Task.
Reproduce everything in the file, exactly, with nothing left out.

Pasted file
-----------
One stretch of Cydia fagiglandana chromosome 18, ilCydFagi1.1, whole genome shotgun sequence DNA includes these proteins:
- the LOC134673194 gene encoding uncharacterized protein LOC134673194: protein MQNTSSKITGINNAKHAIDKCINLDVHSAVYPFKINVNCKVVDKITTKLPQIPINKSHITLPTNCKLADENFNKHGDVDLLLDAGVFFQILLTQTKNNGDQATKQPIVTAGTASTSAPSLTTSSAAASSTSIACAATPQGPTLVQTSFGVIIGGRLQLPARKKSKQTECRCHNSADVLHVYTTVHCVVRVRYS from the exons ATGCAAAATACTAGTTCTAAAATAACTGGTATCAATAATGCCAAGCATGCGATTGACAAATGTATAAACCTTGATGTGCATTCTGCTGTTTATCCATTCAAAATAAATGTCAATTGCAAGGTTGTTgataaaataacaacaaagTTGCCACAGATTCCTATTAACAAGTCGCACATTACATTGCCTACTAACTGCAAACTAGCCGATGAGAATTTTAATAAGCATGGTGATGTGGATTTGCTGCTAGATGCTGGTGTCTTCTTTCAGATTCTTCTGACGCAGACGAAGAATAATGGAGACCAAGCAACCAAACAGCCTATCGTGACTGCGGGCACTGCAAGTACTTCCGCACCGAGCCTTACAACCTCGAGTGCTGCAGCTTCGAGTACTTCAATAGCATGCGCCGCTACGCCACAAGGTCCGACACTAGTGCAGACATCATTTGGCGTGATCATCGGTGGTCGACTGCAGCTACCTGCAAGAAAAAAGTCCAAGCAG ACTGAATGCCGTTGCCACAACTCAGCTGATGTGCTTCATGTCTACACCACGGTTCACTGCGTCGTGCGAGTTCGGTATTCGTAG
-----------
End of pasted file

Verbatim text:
One stretch of Cydia fagiglandana chromosome 18, ilCydFagi1.1, whole genome shotgun sequence DNA includes these proteins:
- the LOC134673194 gene encoding uncharacterized protein LOC134673194: protein MQNTSSKITGINNAKHAIDKCINLDVHSAVYPFKINVNCKVVDKITTKLPQIPINKSHITLPTNCKLADENFNKHGDVDLLLDAGVFFQILLTQTKNNGDQATKQPIVTAGTASTSAPSLTTSSAAASSTSIACAATPQGPTLVQTSFGVIIGGRLQLPARKKSKQTECRCHNSADVLHVYTTVHCVVRVRYS from the exons ATGCAAAATACTAGTTCTAAAATAACTGGTATCAATAATGCCAAGCATGCGATTGACAAATGTATAAACCTTGATGTGCATTCTGCTGTTTATCCATTCAAAATAAATGTCAATTGCAAGGTTGTTgataaaataacaacaaagTTGCCACAGATTCCTATTAACAAGTCGCACATTACATTGCCTACTAACTGCAAACTAGCCGATGAGAATTTTAATAAGCATGGTGATGTGGATTTGCTGCTAGATGCTGGTGTCTTCTTTCAGATTCTTCTGACGCAGACGAAGAATAATGGAGACCAAGCAACCAAACAGCCTATCGTGACTGCGGGCACTGCAAGTACTTCCGCACCGAGCCTTACAACCTCGAGTGCTGCAGCTTCGAGTACTTCAATAGCATGCGCCGCTACGCCACAAGGTCCGACACTAGTGCAGACATCATTTGGCGTGATCATCGGTGGTCGACTGCAGCTACCTGCAAGAAAAAAGTCCAAGCAG ACTGAATGCCGTTGCCACAACTCAGCTGATGTGCTTCATGTCTACACCACGGTTCACTGCGTCGTGCGAGTTCGGTATTCGTAG